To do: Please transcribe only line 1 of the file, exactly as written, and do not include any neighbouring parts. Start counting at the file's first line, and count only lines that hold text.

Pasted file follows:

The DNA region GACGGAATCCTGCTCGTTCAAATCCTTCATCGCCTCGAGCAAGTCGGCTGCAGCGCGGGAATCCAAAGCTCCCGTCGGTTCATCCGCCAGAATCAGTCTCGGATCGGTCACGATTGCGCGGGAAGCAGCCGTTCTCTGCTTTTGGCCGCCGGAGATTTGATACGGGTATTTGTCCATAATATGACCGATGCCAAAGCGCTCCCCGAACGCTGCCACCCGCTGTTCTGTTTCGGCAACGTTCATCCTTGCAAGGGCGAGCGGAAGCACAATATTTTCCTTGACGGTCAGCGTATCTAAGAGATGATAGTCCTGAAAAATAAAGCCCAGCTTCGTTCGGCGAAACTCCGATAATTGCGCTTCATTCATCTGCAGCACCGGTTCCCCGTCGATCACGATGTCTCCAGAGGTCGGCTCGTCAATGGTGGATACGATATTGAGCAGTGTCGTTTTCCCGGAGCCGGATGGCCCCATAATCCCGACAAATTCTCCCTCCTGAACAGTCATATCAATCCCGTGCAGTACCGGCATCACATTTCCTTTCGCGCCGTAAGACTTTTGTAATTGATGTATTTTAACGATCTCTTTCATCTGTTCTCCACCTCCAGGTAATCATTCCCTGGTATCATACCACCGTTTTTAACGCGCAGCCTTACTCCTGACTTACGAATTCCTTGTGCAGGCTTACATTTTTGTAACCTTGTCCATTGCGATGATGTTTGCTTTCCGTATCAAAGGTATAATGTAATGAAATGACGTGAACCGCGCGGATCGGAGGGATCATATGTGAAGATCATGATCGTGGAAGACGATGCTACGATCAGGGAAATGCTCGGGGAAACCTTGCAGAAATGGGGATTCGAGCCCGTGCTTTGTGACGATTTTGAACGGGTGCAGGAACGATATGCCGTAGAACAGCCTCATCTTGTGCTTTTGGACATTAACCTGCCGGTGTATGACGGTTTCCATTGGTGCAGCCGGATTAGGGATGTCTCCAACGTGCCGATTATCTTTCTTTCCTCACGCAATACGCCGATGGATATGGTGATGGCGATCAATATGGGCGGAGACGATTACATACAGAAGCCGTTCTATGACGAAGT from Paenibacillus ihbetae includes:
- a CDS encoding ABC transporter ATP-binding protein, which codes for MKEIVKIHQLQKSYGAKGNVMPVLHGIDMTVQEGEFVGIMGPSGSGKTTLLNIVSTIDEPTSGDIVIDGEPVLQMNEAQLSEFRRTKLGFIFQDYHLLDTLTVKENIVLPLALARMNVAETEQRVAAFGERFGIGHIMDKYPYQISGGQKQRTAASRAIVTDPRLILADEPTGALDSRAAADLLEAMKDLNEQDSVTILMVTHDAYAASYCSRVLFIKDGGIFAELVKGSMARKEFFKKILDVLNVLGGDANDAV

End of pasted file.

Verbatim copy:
The DNA region GACGGAATCCTGCTCGTTCAAATCCTTCATCGCCTCGAGCAAGTCGGCTGCAGCGCGGGAATCCAAAGCTCCCGTCGGTTCATCCGCCAGAATCAGTCTCGGATCGGTCACGATTGCGCGGGAAGCAGCCGTTCTCTGCTTTTGGCCGCCGGAGATTTGATACGGGTATTTGTCCATAATATGACCGATGCCAAAGCGCTCCCCGAACGCTGCCACCCGCTGTTCTGTTTCGGCAACGTTCATCCTTGCAAGGGCGAGCGGAAGCACAATATTTTCCTTGACGGTCAGCGTATCTAAGAGATGATAGTCCTGAAAAATAAAGCCCAGCTTCGTTCGGCGAAACTCCGATAATTGCGCTTCATTCATCTGCAGCACCGGTTCCCCGTCGATCACGATGTCTCCAGAGGTCGGCTCGTCAATGGTGGATACGATATTGAGCAGTGTCGTTTTCCCGGAGCCGGATGGCCCCATAATCCCGACAAATTCTCCCTCCTGAACAGTCATATCAATCCCGTGCAGTACCGGCATCACATTTCCTTTCGCGCCGTAAGACTTTTGTAATTGATGTATTTTAACGATCTCTTTCATCTGTTCTCCACCTCCAGGTAATCATTCCCTGGTATCATACCACCGTTTTTAACGCGCAGCCTTACTCCTGACTTACGAATTCCTTGTGCAGGCTTACATTTTTGTAACCTTGTCCATTGCGATGATGTTTGCTTTCCGTATCAAAGGTATAATGTAATGAAATGACGTGAACCGCGCGGATCGGAGGGATCATATGTGAAGATCATGATCGTGGAAGACGATGCTACGATCAGGGAAATGCTCGGGGAAACCTTGCAGAAATGGGGATTCGAGCCCGTGCTTTGTGACGATTTTGAACGGGTGCAGGAACGATATGCCGTAGAACAGCCTCATCTTGTGCTTTTGGACATTAACCTGCCGGTGTATGACGGTTTCCATTGGTGCAGCCGGATTAGGGATGTCTCCAACGTGCCGATTATCTTTCTTTCCTCACGCAATACGCCGATGGATATGGTGATGGCGATCAATATGGGCGGAGACGATTACATACAGAAGCCGTTCTATGACGAAGT from Paenibacillus ihbetae includes: